There are also nerve fibers, which carry information about the environment back to the brain for interpretation, such as, the sense of temperature and texture. These may also be effected by damage and therefore, the perception of cold may be interpreted as "hot", sharp sensation may not be felt at all or may be interpreted as blunt. There are also fibers, which conduct information to calm perception as well. If these are damaged, then pain once perceived does not remit as the calming influence from the brain and spinal cord is not received. For example, most people have experienced the situation of diving into a cold pool. After a while the feeling of "frigid" and the intense shock passes and after a while the temperature of the water does not feel so bad after all. This is because once the ‘alarm’ has been raised – brrr cold – the brain will send a signal to lessen the sensation of pain in the skin. If these areas are damaged, then the signal is either not sent – or not sent with sufficient quality to reduce the perception of pain.

Furthermore, due to the absence of calming pain, receptors may become hypersensitive and almost every sensation to the skin or body may be interpreted as painful stimuli. For example, a light touch may be perceived as an equivalent to a slap or the weight of clothes or firmness of belts or shoes may be interpreted as unbearable pressure. These sorts of pains described above may respond well to Baclofen, Zanaflex for spasms Neurontin and Tegretol – sometimes even over the counter medications such as Tylenol helps.
Muscle Use

Muscles may also ache due to normal use. When the muscles are not receiving the proper signals, or they are not used much they become weakened; therefore, even the smallest amount of effort to do a menial task can result in much pain.

This like so many of the other MS symptoms, becomes worse during fatigue, heat, over exertion or other illness. One of the most difficult tasks for us is to determine our ‘limits’ of activity – even the smallest task can leave us with chronic muscle fatigue and soreness the next day.

The spine may also become mis-aligned due to the atrophy of muscles. This is most commonly observed in people who have one side, which is weaker than the other is. This condition may lead to a change in posture sufficient that it causes pain through pressure on the spine, hips, neck and shoulders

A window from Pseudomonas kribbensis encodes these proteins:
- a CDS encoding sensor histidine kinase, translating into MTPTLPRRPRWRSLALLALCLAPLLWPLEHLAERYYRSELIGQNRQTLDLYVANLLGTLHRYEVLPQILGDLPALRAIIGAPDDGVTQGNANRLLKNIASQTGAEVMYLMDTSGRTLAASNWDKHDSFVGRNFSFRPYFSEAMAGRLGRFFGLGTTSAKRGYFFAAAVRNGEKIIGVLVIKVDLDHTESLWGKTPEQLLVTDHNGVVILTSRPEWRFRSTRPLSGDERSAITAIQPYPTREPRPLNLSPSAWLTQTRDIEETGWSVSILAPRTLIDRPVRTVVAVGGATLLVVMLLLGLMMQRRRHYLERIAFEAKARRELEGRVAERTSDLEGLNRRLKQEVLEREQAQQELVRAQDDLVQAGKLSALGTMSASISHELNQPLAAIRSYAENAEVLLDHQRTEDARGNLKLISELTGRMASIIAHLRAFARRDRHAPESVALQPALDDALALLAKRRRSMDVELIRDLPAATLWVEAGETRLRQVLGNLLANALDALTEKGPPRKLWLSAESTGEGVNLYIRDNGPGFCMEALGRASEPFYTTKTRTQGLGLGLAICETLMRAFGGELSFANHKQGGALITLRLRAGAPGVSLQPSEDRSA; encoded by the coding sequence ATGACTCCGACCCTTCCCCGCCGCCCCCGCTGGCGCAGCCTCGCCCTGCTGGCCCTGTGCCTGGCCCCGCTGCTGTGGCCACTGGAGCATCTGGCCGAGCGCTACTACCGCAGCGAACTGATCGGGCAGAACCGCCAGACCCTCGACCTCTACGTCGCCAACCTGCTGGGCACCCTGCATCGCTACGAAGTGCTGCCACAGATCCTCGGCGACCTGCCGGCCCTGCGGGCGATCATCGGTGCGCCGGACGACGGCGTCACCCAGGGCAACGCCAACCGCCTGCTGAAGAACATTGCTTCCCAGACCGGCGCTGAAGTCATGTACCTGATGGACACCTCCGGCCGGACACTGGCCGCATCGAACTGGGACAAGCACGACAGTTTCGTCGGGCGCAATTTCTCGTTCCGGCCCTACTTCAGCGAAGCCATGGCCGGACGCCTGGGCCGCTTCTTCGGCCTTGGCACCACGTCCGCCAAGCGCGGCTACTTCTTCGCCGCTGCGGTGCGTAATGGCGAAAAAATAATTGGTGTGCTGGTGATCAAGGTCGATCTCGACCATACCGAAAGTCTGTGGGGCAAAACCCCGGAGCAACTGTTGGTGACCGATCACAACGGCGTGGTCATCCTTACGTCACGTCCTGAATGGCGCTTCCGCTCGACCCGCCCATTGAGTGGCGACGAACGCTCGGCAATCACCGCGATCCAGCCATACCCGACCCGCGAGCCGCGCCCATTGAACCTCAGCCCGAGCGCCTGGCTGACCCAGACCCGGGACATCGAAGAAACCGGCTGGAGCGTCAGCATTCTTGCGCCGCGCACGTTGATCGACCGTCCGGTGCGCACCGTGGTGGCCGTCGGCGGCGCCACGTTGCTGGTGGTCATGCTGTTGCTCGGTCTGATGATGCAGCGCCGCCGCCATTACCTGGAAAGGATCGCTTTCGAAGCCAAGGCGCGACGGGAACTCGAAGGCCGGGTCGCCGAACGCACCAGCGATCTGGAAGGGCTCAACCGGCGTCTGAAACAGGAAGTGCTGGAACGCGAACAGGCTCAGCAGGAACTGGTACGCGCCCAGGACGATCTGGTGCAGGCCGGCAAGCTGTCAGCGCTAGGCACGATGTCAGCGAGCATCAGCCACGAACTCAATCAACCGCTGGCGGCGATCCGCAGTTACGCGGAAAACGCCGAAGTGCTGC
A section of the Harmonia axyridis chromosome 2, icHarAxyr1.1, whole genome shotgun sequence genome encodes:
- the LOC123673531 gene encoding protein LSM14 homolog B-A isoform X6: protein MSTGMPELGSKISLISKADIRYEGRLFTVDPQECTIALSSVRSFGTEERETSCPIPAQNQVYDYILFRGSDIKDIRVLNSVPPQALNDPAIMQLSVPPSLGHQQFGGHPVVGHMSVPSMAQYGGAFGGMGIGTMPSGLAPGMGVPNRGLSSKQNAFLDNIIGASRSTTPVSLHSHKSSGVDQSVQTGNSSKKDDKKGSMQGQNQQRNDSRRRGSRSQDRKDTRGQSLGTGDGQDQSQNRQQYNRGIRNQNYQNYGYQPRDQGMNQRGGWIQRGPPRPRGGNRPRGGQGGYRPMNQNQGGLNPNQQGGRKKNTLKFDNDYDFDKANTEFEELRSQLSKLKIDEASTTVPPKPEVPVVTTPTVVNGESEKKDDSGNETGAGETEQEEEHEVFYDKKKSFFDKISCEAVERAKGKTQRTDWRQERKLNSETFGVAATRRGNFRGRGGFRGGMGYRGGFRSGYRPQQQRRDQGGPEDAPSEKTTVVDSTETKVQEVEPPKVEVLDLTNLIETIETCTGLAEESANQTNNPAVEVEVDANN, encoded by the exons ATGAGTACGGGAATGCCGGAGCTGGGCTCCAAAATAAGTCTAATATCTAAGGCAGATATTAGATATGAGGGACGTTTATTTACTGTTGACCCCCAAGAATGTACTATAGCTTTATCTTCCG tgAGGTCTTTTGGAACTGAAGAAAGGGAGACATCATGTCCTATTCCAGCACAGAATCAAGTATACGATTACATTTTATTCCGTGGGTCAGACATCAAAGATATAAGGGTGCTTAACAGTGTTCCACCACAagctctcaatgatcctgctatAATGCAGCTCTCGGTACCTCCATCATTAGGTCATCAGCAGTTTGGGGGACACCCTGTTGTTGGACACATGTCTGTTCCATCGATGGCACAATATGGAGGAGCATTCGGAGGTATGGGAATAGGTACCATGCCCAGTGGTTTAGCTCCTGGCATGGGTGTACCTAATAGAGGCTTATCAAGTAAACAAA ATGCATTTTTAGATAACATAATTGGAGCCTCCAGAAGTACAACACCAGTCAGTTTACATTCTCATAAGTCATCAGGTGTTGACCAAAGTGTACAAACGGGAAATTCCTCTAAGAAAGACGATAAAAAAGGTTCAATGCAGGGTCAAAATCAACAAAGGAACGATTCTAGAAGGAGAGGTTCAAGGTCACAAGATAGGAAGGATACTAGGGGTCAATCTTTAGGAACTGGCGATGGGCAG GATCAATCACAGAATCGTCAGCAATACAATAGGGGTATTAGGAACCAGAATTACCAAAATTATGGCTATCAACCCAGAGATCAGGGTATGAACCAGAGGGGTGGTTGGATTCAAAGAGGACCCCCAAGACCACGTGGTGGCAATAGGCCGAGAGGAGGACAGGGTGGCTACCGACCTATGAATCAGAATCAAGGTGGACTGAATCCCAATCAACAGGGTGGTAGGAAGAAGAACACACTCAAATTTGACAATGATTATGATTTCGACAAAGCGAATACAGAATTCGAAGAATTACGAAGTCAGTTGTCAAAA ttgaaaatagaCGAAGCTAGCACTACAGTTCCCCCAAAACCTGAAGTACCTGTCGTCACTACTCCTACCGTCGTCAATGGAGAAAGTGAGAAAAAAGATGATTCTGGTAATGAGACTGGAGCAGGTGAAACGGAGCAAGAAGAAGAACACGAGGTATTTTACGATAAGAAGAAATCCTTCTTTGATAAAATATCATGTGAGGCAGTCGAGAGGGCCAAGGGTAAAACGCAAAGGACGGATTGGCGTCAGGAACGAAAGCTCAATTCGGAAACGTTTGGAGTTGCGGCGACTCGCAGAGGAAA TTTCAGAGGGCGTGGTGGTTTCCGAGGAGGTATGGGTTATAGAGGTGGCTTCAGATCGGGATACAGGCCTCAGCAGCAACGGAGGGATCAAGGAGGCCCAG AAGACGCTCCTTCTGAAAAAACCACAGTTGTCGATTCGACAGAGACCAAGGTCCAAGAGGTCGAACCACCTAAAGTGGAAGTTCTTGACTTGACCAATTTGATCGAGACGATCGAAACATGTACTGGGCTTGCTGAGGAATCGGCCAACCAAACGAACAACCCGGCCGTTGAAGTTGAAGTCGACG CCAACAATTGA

Controlling Pain

There are many non-pharmaceutical means for controlling or limiting the amount of excess pain we suffer. Such as either passive or active exercise to reduce, atrophy, controlling levels of fatigue, and understanding the limits of our capacity.

In addition, by employing physical therapeutic interventions, we may need to learn new or safer ways to accomplish tasks.

Taking little rests within activity can help recover some of the muscle fatigue and therefore lessen the amount of aches and pains suffered next day. Rest certainly can improve function.

As discussed in the cycle of stress and pain, reducing stress and good stress management techniques can also control pain levels.

Knowing our limits is difficult to do and even more difficult to admit, but pain can be exacerbated by pushing beyond what our muscles and bodies are capable of doing. However, regardless of the causal factors contributing to pain – when in pain all things become even more difficult and we cannot afford to push through pain anymore.

Finally, although we all have progressive MS, we are also human and therefore are prone to developing other illnesses and conditions, which may either produce pain or make existing pain worse. Therefore, it is essential to have new or worsening pain investigated and treated.